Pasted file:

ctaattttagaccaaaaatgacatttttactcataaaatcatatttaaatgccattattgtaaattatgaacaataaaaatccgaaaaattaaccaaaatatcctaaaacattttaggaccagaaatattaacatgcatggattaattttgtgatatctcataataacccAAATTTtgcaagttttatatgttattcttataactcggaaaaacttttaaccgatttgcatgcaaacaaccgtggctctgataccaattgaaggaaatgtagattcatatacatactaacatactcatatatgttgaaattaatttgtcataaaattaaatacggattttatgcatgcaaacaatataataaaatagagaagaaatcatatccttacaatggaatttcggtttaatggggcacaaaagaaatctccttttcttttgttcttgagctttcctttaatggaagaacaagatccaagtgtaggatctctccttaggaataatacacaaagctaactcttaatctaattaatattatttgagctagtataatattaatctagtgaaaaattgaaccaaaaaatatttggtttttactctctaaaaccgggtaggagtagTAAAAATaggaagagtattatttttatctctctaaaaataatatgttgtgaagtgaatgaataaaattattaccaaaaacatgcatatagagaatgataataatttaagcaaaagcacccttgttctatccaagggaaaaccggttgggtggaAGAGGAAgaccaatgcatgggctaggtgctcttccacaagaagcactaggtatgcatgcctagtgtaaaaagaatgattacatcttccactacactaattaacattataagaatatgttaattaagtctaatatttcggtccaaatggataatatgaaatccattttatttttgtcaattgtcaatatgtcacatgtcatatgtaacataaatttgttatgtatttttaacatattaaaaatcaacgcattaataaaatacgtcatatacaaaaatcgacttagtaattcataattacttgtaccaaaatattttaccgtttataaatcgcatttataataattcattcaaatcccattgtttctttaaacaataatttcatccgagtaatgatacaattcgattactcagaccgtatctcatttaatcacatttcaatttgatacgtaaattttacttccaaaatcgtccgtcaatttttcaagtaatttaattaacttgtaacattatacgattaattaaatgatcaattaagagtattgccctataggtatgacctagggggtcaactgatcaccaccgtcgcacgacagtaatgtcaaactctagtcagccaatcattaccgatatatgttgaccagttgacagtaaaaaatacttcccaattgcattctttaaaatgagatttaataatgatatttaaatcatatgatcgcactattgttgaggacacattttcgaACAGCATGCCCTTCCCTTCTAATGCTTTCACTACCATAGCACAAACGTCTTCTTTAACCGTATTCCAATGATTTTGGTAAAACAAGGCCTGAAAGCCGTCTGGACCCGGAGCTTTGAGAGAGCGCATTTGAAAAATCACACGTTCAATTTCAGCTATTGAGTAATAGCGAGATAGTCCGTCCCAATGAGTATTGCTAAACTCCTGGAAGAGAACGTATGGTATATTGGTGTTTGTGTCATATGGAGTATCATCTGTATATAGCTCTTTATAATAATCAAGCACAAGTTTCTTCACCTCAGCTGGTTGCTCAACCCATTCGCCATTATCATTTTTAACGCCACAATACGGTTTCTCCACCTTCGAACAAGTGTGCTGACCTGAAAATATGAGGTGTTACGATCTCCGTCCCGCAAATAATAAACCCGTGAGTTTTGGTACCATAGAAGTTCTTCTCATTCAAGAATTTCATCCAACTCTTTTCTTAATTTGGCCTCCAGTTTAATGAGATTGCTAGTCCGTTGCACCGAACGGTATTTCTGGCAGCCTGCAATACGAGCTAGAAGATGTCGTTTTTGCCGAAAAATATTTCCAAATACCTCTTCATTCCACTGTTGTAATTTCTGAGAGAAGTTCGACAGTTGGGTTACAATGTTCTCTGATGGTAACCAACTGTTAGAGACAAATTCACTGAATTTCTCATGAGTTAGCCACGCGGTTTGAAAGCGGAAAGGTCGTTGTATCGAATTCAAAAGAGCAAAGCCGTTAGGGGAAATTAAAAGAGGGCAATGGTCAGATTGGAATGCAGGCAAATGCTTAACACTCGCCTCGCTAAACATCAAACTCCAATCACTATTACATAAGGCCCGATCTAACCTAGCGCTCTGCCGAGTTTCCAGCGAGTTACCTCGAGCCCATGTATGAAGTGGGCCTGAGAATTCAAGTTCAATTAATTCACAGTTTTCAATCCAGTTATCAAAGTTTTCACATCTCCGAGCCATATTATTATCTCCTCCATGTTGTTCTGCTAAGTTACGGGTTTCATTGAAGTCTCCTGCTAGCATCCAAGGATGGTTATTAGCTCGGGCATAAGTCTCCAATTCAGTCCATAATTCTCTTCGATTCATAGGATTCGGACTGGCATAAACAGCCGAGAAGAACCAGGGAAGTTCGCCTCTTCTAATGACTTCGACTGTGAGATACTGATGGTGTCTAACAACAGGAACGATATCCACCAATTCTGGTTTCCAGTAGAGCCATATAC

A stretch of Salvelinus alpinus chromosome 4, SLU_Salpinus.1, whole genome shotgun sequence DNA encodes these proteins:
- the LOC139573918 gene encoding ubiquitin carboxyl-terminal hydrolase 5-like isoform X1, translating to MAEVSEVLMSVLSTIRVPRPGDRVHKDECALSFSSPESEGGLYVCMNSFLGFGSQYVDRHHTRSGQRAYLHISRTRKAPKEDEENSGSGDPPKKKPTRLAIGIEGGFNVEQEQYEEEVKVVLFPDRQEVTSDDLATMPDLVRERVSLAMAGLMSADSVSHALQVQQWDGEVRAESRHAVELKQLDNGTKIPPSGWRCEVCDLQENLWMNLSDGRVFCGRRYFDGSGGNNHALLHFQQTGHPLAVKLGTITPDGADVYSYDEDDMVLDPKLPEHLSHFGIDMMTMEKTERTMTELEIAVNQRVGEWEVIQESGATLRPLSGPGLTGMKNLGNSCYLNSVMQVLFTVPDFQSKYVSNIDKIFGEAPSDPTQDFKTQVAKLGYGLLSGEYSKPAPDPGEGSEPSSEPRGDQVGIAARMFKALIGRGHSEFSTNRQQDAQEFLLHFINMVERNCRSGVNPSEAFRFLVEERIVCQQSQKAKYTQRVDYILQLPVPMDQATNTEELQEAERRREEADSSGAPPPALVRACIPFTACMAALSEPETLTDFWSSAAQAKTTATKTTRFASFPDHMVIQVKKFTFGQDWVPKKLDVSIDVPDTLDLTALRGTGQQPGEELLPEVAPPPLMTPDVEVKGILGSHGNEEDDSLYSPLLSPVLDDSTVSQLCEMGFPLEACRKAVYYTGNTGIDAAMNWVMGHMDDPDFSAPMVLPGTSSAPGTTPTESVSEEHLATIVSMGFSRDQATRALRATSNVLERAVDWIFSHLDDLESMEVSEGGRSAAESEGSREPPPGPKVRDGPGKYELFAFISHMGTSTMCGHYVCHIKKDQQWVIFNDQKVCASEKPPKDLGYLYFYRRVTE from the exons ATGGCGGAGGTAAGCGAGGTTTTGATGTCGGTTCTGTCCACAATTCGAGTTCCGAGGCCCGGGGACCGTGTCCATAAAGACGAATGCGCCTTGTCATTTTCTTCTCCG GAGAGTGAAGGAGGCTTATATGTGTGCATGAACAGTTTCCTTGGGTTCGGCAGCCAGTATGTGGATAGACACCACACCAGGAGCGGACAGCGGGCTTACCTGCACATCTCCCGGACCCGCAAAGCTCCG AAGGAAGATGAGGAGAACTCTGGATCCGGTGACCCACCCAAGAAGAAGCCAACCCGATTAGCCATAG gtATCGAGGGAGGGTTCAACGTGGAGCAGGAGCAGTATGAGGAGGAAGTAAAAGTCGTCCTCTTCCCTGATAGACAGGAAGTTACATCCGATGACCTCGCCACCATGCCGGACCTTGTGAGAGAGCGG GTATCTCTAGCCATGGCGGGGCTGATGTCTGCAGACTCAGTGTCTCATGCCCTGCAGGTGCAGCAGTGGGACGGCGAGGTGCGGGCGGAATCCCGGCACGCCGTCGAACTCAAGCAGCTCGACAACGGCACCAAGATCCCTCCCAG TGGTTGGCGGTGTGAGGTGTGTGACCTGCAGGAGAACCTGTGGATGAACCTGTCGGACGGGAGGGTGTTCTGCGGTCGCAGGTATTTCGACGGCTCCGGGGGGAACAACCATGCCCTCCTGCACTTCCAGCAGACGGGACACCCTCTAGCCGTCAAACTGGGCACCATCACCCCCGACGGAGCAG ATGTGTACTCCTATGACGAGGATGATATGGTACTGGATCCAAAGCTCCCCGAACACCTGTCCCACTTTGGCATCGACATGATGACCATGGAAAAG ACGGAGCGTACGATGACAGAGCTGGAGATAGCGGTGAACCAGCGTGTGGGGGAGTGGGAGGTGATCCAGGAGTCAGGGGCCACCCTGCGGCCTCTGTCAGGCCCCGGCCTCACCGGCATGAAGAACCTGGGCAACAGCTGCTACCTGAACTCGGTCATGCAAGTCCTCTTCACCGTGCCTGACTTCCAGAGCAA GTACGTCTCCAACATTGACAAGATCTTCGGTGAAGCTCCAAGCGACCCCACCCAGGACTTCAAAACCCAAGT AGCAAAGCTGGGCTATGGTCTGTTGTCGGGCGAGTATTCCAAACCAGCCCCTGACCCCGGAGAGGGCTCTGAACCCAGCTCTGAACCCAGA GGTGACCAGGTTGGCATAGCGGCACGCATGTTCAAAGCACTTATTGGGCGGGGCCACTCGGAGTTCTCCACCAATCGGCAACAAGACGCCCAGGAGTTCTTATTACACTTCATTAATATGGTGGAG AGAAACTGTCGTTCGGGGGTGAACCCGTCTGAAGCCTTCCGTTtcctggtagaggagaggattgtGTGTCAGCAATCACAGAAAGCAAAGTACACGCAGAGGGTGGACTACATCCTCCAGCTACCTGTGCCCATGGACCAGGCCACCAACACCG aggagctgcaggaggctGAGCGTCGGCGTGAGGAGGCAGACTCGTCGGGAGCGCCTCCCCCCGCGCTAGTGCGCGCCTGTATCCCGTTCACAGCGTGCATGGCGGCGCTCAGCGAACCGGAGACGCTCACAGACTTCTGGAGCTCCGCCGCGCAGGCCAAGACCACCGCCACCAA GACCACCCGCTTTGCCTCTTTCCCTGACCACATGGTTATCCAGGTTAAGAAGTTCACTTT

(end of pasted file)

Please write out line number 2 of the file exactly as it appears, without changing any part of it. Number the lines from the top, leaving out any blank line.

A stretch of Salvelinus alpinus chromosome 4, SLU_Salpinus.1, whole genome shotgun sequence DNA encodes these proteins: